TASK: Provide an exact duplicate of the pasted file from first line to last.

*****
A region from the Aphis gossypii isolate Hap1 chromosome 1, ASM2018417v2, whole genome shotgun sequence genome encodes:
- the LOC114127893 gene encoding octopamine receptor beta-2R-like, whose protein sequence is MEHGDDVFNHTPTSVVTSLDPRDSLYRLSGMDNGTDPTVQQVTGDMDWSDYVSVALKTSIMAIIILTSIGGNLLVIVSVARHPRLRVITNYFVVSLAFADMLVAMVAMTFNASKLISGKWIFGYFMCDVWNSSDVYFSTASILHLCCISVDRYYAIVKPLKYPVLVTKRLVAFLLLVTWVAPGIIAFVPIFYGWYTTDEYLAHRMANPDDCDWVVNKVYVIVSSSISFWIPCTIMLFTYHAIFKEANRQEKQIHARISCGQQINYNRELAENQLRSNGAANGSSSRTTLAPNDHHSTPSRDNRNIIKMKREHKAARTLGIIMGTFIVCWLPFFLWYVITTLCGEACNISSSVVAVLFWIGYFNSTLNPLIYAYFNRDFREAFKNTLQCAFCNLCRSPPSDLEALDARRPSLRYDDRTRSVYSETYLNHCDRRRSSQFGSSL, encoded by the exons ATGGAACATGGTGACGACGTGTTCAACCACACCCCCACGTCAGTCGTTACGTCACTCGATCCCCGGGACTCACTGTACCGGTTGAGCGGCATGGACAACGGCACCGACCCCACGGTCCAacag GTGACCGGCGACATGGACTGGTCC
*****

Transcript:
A region from the Aphis gossypii isolate Hap1 chromosome 1, ASM2018417v2, whole genome shotgun sequence genome encodes:
- the LOC114127893 gene encoding octopamine receptor beta-2R-like, whose protein sequence is MEHGDDVFNHTPTSVVTSLDPRDSLYRLSGMDNGTDPTVQQVTGDMDWSDYVSVALKTSIMAIIILTSIGGNLLVIVSVARHPRLRVITNYFVVSLAFADMLVAMVAMTFNASKLISGKWIFGYFMCDVWNSSDVYFSTASILHLCCISVDRYYAIVKPLKYPVLVTKRLVAFLLLVTWVAPGIIAFVPIFYGWYTTDEYLAHRMANPDDCDWVVNKVYVIVSSSISFWIPCTIMLFTYHAIFKEANRQEKQIHARISCGQQINYNRELAENQLRSNGAANGSSSRTTLAPNDHHSTPSRDNRNIIKMKREHKAARTLGIIMGTFIVCWLPFFLWYVITTLCGEACNISSSVVAVLFWIGYFNSTLNPLIYAYFNRDFREAFKNTLQCAFCNLCRSPPSDLEALDARRPSLRYDDRTRSVYSETYLNHCDRRRSSQFGSSL, encoded by the exons ATGGAACATGGTGACGACGTGTTCAACCACACCCCCACGTCAGTCGTTACGTCACTCGATCCCCGGGACTCACTGTACCGGTTGAGCGGCATGGACAACGGCACCGACCCCACGGTCCAacag GTGACCGGCGACATGGACTGGTCC